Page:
Banding Technology

Banding machines / Banderole machines were introduced in the 1970s as a way of bundling stacks of printed products, currency and other smaller items together securely whilst using minimal packaging materials.  Many new applications have since been discovered, including use of bands for labelling, creating multipacks, creating shelf-ready packaging, tamper evidence, pack stability (e.g. airline meals) and "buy one get one free" promotions.  

Banding (not strapping) refers to the sealing of a non-adhesive paper or film band that is drawn around a package, tensioned and sealed. The purpose being to bundle products or to add a secure additional sealed fixing.

How does a Banding Machine work?

Typically the mechanism of the banding machine draws, pushes or twists a band of paper or film material around or into an ‘arch’ with the leading edge held by a clamp and the trailing edge ‘loose’ in tensioning rollers. The product or stack to be banded is placed in that arch and the operation is triggered by a photocell, footswitch or other switch.  The ‘arch’ is collapsed by the withdrawal of the band from the ‘arch’ by the tensioning rollers until an appropriate pre-set tension is reached. At that point a seal bar is raised (usually heat seal, sometimes ultrasonic) which presses the leading and trailing sections of the band together and seals them together. A combined cutter separates the band so the banded pack can be removed and the system automatically reloads.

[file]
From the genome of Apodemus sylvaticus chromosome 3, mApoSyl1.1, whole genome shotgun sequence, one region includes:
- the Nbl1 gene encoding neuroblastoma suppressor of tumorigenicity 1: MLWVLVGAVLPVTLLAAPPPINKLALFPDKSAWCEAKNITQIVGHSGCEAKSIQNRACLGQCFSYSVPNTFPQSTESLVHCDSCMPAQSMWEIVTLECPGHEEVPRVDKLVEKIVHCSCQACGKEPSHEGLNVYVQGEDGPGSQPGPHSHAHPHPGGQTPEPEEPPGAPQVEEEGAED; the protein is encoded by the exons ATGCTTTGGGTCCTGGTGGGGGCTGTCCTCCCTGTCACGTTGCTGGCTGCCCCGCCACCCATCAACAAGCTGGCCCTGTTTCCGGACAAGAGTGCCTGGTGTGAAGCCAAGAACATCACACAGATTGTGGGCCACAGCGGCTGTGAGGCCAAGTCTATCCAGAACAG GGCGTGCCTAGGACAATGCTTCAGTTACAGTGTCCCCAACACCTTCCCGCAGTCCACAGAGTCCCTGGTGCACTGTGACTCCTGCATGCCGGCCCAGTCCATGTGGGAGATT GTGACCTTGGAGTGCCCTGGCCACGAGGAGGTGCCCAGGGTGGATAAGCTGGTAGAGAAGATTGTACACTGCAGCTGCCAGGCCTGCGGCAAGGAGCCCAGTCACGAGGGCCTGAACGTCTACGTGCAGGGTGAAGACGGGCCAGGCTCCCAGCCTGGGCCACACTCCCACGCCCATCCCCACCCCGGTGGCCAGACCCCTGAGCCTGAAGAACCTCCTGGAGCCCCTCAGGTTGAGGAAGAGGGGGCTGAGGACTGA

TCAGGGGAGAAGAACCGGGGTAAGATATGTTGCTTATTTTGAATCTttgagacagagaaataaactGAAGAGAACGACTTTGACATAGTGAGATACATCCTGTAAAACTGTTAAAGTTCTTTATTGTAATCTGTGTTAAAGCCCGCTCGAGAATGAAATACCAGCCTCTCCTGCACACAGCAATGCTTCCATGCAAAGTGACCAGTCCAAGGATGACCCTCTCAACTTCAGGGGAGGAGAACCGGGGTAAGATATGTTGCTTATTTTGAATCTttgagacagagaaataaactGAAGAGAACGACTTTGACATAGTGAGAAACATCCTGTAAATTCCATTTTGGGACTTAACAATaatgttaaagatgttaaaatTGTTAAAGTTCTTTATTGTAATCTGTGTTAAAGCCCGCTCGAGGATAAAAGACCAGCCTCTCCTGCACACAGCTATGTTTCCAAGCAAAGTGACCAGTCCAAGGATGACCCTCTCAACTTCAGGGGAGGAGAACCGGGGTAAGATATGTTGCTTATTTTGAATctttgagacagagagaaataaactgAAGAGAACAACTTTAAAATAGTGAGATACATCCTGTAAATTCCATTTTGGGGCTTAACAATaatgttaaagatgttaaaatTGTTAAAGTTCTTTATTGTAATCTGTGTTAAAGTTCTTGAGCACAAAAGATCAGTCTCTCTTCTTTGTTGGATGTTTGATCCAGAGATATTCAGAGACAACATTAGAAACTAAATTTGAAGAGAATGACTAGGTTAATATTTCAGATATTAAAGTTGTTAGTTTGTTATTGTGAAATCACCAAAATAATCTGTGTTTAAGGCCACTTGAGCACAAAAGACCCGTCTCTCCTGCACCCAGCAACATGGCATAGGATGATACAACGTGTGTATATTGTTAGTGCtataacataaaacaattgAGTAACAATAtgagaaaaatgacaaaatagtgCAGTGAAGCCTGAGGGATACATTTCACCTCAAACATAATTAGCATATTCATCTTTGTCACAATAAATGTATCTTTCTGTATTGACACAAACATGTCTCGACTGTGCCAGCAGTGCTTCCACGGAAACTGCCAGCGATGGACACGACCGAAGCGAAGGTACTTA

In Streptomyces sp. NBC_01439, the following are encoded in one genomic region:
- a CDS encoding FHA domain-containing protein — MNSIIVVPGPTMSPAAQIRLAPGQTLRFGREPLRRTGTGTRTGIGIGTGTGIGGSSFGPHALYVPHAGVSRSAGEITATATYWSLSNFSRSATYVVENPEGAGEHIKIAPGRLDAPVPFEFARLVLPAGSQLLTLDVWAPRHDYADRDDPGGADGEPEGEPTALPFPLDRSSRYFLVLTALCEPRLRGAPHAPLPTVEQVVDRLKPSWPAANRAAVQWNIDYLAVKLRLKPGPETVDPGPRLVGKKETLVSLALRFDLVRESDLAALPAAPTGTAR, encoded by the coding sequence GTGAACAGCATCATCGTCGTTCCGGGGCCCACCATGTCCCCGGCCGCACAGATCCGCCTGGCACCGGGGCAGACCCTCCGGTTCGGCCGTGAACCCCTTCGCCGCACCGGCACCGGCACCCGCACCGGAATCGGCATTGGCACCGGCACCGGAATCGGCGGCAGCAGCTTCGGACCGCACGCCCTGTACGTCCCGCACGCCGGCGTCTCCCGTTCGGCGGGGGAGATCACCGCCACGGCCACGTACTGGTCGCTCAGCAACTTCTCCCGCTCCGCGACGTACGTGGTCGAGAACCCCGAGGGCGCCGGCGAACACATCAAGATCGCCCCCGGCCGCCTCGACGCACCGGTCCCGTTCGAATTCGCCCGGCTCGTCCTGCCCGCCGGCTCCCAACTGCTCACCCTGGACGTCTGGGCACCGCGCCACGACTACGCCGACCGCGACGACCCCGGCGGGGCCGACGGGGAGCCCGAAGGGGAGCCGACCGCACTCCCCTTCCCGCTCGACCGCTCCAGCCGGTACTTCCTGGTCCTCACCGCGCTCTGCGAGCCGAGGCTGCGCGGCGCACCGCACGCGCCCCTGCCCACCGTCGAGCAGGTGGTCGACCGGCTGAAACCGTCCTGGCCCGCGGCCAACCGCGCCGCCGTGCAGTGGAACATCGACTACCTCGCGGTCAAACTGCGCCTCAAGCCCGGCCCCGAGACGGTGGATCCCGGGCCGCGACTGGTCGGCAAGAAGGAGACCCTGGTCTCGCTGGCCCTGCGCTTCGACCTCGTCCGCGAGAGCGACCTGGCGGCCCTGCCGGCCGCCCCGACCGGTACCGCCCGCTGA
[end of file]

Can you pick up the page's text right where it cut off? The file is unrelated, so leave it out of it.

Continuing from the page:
All heat seal materials consist of a base material that does not melt at heater temperature and a coating that does, becoming sticky and providing the adhesion to seal the band. Ultrasonic materials are uncoated (often cheaper for plastic materials) and are welded by the sealing head.